Wagonette – Watkin Family of Jug and Glass 1900
Dukeries Hotel c1900
Parnell’s Cart n.d.
Morley’s Coaches n.d.
PW Morley & Son Coach
Before car ownership, the bus was the only means of seeing life outside the village.
I am sure that there are many who will remember the trips organised by various organisations and individuals during the 40s, 50s and 60s. Holidays to Blackpool and Yarmouth were organised for many years, starting at the Club. I seem to remember that these were organised by Mr Ray Ward. Cricket followers hired Morley’s buses to go to Trent Bridge. During the 50s, Â a regular Saturday night bus picked up the young folk from Ollerton, Edwinstowe and Bilsthorpe, for an evening at the Astoria, or Palais in Nottingham. What happened to those lovely comfortable buses?
Whilst on holiday in Malta in 1980, I was sitting at a bus station and glanced at a bus that seemed rather familiar. I walked round the back of the bus, and I could see quite clearly, underneath a coat of paint, P.W. Morley and Son.
Edwinstowe Garage & Morley’s Coach 1950’s
Tourism Edwinstowe Village Early 1900
Pictorial Descriptive Guide to Sherwood Forest The Dukeries
(The Land of Robin Hood)
Edwinstowe comprises two mansions, two hotels, a beer house, a number of neatly kept cottages with a few small shops and some farms, all of which cluster around the venerable church. Rustic and pleasant as it is…. And clean and quiet withal – though restful would perhaps be the better word. In front of the cottages are dainty gardens, redolent of sweet – scented flowers and having trees. From their inhabitants may be purchased, in the season, currants, raspberries, apricots, and other luscious fruit. The only object of interest in the village is the Parish Church, which is dedicated to St. Mary.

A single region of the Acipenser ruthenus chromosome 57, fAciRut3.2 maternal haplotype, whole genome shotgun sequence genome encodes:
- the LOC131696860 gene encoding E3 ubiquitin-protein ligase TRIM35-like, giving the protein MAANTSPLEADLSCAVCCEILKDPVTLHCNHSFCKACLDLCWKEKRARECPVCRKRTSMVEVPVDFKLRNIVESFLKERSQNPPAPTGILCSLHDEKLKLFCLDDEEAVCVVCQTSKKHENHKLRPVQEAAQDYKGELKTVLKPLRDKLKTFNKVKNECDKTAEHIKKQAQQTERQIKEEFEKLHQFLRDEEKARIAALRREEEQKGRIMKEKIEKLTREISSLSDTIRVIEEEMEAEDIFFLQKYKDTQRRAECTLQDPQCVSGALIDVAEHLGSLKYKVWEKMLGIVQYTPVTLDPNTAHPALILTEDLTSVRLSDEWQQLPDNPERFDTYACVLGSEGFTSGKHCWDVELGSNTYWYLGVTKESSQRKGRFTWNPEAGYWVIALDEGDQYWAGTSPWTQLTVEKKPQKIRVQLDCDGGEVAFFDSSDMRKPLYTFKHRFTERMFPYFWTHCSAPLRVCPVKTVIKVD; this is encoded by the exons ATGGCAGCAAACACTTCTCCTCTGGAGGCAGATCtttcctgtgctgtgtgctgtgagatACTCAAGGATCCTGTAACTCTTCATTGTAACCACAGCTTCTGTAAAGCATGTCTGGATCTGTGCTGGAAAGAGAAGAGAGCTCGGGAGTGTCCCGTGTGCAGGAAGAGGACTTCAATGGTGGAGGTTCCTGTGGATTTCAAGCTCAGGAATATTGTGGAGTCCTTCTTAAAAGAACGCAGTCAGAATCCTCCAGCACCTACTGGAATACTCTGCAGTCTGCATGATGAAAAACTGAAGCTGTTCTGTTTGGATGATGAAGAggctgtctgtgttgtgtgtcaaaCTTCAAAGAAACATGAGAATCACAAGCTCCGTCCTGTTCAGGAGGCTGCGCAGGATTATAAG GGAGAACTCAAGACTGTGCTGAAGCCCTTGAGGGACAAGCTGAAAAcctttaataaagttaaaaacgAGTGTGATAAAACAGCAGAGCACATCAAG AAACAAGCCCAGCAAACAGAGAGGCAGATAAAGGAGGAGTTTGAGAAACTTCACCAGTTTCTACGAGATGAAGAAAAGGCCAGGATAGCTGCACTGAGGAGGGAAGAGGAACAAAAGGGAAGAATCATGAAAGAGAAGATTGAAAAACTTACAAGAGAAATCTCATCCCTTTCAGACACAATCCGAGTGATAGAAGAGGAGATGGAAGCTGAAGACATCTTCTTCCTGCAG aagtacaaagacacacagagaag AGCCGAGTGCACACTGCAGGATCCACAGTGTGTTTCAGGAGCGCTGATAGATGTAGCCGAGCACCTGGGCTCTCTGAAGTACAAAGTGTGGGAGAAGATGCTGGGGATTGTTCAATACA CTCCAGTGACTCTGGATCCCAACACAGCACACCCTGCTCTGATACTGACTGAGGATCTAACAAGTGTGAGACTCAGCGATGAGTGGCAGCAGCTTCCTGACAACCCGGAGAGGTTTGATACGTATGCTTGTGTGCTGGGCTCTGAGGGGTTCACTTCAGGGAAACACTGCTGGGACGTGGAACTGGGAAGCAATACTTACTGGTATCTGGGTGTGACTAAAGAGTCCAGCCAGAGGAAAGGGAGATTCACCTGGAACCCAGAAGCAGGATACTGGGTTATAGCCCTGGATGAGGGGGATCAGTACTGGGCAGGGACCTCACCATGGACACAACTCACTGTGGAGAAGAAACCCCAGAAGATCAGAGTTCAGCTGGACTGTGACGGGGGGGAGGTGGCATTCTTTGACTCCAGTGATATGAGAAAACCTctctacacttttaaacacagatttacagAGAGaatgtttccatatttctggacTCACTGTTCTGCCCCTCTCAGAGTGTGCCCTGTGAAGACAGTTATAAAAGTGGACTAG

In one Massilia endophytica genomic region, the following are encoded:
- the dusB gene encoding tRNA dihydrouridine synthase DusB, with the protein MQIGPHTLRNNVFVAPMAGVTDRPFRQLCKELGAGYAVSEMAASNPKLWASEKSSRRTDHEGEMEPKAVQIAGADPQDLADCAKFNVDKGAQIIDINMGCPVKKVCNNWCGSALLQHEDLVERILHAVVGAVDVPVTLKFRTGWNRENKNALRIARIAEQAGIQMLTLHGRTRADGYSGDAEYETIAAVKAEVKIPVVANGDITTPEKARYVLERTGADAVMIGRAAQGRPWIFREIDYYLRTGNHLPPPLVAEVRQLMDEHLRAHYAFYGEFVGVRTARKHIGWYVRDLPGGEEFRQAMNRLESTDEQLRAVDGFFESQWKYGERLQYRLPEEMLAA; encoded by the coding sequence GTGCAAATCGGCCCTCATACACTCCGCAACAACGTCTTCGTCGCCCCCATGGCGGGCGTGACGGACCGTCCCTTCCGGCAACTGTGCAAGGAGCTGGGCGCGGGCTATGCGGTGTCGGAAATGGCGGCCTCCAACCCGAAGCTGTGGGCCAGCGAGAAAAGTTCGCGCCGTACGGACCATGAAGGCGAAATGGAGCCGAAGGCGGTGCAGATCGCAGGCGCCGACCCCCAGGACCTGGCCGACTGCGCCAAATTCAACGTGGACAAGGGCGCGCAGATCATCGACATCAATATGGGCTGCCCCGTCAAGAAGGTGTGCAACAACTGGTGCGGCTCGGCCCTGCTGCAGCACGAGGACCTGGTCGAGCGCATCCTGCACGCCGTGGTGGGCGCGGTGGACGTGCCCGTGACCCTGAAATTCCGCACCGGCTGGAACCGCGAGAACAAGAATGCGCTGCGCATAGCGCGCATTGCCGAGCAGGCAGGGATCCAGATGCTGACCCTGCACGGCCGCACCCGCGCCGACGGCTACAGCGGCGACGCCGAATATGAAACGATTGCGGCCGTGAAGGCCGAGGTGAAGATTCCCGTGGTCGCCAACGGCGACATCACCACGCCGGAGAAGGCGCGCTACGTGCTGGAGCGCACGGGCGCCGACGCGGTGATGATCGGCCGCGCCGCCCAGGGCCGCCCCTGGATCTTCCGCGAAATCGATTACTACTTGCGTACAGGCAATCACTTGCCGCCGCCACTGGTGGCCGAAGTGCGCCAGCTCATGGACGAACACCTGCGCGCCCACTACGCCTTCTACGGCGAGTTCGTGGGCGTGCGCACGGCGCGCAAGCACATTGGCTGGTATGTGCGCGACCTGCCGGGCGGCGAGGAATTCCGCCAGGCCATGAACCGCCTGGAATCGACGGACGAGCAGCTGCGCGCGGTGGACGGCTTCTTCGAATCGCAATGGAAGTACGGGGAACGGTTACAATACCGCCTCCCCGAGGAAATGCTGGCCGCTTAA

Illustrated Guide to Worksop. The Dukeries and Sherwood Forest.
Sissons and Sons Worksop 1927 3D
A pretty Saxon village, Edwinstowe – is really a half way stage of the circuit around ‘the Dukeries’ starting from Worksop, and as may be expected there is abundant convenience for the supply of refreshments. What is more, there is excellent private boarding house and hotel accommodation where the resources for entertaining visitors are such as are not often to be met with in rural districts.
No more delightful country spot could be chosen than Edwinstowe in which to make a stay of two or three days: whilst those seeking quiet repose and health promoting change, may spend a more lengthy period to great advantage in this picturesque woodland scenery surrounding them. Horses and carriages are kept for hire, and visitors making Edwinstowe their headquarters will assuredly meet with every comfort and convenience.
Edwinstowe is becoming a colliery centre, though happily the workings are so contrived as not to interfere with the amenities of the sylvan surroundings.